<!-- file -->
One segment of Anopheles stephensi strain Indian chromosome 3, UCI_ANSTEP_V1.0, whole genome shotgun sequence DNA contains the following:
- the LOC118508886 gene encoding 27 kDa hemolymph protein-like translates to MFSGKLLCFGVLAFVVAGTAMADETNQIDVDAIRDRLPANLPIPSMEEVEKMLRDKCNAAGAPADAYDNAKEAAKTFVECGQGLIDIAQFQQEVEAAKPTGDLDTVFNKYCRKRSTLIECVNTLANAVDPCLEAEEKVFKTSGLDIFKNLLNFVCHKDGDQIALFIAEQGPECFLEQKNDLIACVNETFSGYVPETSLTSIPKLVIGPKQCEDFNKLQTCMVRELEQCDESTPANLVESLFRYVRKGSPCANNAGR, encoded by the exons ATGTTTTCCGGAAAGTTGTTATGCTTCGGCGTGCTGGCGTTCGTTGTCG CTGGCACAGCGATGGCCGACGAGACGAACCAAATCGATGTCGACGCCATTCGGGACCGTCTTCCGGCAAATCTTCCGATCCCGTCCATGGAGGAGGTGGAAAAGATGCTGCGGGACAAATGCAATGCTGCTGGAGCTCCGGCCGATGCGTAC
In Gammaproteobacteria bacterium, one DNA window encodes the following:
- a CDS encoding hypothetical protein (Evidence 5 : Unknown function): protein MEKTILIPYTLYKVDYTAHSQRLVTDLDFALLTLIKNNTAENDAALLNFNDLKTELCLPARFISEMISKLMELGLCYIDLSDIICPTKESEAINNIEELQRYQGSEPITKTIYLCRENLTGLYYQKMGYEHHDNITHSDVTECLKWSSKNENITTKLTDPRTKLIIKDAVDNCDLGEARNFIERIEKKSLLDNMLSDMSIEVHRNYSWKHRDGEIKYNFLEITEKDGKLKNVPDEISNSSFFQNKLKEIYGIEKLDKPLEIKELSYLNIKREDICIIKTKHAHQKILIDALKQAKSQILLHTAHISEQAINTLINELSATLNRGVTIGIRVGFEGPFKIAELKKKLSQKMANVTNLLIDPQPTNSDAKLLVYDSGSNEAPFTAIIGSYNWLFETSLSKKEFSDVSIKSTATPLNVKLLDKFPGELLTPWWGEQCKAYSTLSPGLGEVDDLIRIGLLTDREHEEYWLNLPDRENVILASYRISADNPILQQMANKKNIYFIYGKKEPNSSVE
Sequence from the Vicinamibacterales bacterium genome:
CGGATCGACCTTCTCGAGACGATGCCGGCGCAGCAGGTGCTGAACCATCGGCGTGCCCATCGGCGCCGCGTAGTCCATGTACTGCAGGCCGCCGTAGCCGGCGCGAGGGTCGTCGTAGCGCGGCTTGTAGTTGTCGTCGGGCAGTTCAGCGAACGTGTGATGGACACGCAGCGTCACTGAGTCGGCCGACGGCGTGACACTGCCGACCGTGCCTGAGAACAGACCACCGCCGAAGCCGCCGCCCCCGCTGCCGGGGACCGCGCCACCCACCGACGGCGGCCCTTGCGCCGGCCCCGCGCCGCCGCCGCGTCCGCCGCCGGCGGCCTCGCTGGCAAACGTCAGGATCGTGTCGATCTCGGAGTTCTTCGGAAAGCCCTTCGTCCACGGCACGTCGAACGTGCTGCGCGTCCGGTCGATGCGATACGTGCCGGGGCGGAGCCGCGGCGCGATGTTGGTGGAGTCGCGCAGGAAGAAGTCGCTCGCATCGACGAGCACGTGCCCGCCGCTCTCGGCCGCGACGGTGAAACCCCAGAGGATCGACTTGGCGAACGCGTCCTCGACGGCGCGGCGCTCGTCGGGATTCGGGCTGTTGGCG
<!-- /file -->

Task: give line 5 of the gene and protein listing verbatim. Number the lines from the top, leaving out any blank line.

Sequence from the Vicinamibacterales bacterium genome: